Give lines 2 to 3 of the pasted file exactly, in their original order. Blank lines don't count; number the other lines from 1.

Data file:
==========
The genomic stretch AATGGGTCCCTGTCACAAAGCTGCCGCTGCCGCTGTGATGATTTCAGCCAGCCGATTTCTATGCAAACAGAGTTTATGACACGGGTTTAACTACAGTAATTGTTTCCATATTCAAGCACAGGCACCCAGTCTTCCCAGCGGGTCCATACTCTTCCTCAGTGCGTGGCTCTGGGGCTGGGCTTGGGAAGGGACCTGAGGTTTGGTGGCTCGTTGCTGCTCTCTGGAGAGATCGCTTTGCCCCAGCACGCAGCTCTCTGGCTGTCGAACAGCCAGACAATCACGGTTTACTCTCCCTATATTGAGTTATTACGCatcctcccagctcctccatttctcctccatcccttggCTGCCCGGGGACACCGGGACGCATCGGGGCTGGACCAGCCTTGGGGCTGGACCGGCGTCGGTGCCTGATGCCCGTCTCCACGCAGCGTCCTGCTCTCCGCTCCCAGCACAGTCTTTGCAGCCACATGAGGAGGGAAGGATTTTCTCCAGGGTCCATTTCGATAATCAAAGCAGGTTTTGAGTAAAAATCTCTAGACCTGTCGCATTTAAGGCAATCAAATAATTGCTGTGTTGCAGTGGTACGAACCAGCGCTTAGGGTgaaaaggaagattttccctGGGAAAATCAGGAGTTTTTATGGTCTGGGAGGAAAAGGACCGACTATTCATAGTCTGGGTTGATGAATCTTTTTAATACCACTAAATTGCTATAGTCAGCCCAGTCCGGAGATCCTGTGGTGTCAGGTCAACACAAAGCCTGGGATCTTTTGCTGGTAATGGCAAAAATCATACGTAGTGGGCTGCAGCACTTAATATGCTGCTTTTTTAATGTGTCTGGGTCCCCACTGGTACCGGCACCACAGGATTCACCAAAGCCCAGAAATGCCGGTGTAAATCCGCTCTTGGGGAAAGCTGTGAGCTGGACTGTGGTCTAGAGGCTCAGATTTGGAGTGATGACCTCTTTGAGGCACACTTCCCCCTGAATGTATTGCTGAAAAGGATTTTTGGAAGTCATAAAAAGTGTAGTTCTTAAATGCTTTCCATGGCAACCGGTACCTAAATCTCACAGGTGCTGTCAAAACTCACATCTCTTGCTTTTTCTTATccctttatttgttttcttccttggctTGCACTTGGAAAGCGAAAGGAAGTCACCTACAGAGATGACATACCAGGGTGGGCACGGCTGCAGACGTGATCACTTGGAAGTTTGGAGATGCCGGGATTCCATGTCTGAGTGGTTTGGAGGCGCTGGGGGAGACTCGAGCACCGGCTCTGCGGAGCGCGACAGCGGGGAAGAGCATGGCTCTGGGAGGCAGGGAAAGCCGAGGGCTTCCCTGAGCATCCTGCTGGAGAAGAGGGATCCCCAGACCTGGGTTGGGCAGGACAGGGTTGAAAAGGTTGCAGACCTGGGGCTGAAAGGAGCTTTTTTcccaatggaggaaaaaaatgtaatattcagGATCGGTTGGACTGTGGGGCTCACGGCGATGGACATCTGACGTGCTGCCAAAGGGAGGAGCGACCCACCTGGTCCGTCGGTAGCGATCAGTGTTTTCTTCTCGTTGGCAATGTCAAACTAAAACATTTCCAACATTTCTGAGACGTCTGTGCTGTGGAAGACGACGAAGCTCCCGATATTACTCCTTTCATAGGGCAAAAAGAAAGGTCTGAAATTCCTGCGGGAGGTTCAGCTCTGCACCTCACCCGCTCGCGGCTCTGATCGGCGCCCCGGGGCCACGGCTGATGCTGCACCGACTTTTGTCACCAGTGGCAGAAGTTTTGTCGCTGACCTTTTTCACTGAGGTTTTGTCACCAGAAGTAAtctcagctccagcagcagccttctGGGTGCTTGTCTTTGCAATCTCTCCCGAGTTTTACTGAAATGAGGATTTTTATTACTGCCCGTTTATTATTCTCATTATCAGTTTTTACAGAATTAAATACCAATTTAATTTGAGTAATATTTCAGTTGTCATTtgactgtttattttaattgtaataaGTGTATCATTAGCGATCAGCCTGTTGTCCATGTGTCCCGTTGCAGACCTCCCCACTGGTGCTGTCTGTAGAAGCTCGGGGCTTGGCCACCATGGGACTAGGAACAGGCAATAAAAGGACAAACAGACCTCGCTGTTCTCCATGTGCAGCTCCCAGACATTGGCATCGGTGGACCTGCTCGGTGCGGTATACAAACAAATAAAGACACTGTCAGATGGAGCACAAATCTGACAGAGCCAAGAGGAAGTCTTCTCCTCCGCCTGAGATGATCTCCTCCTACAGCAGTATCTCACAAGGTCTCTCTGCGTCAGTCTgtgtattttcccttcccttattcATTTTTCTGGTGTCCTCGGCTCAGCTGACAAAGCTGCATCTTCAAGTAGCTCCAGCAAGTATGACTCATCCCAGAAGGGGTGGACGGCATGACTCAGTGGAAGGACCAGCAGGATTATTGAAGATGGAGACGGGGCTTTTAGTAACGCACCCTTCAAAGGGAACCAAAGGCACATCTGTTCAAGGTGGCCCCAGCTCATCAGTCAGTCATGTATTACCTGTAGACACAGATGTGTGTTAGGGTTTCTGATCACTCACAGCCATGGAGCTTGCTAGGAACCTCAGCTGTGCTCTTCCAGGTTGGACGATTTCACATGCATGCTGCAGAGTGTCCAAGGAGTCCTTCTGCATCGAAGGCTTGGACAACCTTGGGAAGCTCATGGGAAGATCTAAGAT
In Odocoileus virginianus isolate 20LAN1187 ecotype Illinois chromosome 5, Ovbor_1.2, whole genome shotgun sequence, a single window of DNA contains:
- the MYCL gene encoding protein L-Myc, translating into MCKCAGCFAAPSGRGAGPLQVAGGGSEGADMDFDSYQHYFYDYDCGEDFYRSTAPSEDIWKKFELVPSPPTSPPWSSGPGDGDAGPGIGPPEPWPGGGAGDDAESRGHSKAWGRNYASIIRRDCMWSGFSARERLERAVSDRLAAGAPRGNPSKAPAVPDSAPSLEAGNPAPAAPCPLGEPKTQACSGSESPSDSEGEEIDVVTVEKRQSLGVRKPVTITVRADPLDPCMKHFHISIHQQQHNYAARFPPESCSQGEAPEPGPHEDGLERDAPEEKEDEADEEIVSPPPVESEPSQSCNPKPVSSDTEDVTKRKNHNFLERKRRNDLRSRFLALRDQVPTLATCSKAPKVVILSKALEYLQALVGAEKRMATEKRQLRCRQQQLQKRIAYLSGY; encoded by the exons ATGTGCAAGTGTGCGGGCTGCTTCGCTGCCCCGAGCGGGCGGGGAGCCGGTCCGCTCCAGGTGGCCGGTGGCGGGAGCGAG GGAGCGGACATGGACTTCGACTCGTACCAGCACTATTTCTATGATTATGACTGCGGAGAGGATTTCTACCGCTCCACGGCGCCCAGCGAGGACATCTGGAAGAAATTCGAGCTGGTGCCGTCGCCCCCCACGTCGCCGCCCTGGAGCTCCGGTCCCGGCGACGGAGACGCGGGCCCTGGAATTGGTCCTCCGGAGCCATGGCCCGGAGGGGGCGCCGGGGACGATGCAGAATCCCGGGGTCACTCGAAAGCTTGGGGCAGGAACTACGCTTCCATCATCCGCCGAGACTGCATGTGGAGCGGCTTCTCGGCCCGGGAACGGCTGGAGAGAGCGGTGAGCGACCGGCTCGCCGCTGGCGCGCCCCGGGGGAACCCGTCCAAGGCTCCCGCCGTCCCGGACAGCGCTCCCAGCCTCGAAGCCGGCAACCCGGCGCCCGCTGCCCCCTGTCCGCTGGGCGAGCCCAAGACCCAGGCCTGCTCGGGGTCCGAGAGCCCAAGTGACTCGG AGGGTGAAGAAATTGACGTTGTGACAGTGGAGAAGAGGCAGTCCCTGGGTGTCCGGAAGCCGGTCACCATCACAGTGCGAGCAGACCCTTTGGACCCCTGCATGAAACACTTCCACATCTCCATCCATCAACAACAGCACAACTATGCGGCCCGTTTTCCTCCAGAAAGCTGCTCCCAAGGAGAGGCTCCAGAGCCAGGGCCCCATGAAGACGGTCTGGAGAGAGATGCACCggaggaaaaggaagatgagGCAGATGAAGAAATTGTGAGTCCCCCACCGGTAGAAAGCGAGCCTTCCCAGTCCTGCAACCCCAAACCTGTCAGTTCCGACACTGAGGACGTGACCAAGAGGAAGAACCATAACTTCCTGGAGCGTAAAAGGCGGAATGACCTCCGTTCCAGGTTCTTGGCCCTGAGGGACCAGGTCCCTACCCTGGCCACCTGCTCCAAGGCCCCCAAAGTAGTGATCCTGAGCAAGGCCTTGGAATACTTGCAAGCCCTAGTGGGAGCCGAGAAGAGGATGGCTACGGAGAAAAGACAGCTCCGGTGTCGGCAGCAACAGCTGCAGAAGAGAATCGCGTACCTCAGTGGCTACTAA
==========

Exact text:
In Odocoileus virginianus isolate 20LAN1187 ecotype Illinois chromosome 5, Ovbor_1.2, whole genome shotgun sequence, a single window of DNA contains:
- the MYCL gene encoding protein L-Myc, translating into MCKCAGCFAAPSGRGAGPLQVAGGGSEGADMDFDSYQHYFYDYDCGEDFYRSTAPSEDIWKKFELVPSPPTSPPWSSGPGDGDAGPGIGPPEPWPGGGAGDDAESRGHSKAWGRNYASIIRRDCMWSGFSARERLERAVSDRLAAGAPRGNPSKAPAVPDSAPSLEAGNPAPAAPCPLGEPKTQACSGSESPSDSEGEEIDVVTVEKRQSLGVRKPVTITVRADPLDPCMKHFHISIHQQQHNYAARFPPESCSQGEAPEPGPHEDGLERDAPEEKEDEADEEIVSPPPVESEPSQSCNPKPVSSDTEDVTKRKNHNFLERKRRNDLRSRFLALRDQVPTLATCSKAPKVVILSKALEYLQALVGAEKRMATEKRQLRCRQQQLQKRIAYLSGY; encoded by the exons ATGTGCAAGTGTGCGGGCTGCTTCGCTGCCCCGAGCGGGCGGGGAGCCGGTCCGCTCCAGGTGGCCGGTGGCGGGAGCGAG GGAGCGGACATGGACTTCGACTCGTACCAGCACTATTTCTATGATTATGACTGCGGAGAGGATTTCTACCGCTCCACGGCGCCCAGCGAGGACATCTGGAAGAAATTCGAGCTGGTGCCGTCGCCCCCCACGTCGCCGCCCTGGAGCTCCGGTCCCGGCGACGGAGACGCGGGCCCTGGAATTGGTCCTCCGGAGCCATGGCCCGGAGGGGGCGCCGGGGACGATGCAGAATCCCGGGGTCACTCGAAAGCTTGGGGCAGGAACTACGCTTCCATCATCCGCCGAGACTGCATGTGGAGCGGCTTCTCGGCCCGGGAACGGCTGGAGAGAGCGGTGAGCGACCGGCTCGCCGCTGGCGCGCCCCGGGGGAACCCGTCCAAGGCTCCCGCCGTCCCGGACAGCGCTCCCAGCCTCGAAGCCGGCAACCCGGCGCCCGCTGCCCCCTGTCCGCTGGGCGAGCCCAAGACCCAGGCCTGCTCGGGGTCCGAGAGCCCAAGTGACTCGG AGGGTGAAGAAATTGACGTTGTGACAGTGGAGAAGAGGCAGTCCCTGGGTGTCCGGAAGCCGGTCACCATCACAGTGCGAGCAGACCCTTTGGACCCCTGCATGAAACACTTCCACATCTCCATCCATCAACAACAGCACAACTATGCGGCCCGTTTTCCTCCAGAAAGCTGCTCCCAAGGAGAGGCTCCAGAGCCAGGGCCCCATGAAGACGGTCTGGAGAGAGATGCACCggaggaaaaggaagatgagGCAGATGAAGAAATTGTGAGTCCCCCACCGGTAGAAAGCGAGCCTTCCCAGTCCTGCAACCCCAAACCTGTCAGTTCCGACACTGAGGACGTGACCAAGAGGAAGAACCATAACTTCCTGGAGCGTAAAAGGCGGAATGACCTCCGTTCCAGGTTCTTGGCCCTGAGGGACCAGGTCCCTACCCTGGCCACCTGCTCCAAGGCCCCCAAAGTAGTGATCCTGAGCAAGGCCTTGGAATACTTGCAAGCCCTAGTGGGAGCCGAGAAGAGGATGGCTACGGAGAAAAGACAGCTCCGGTGTCGGCAGCAACAGCTGCAGAAGAGAATCGCGTACCTCAGTGGCTACTAA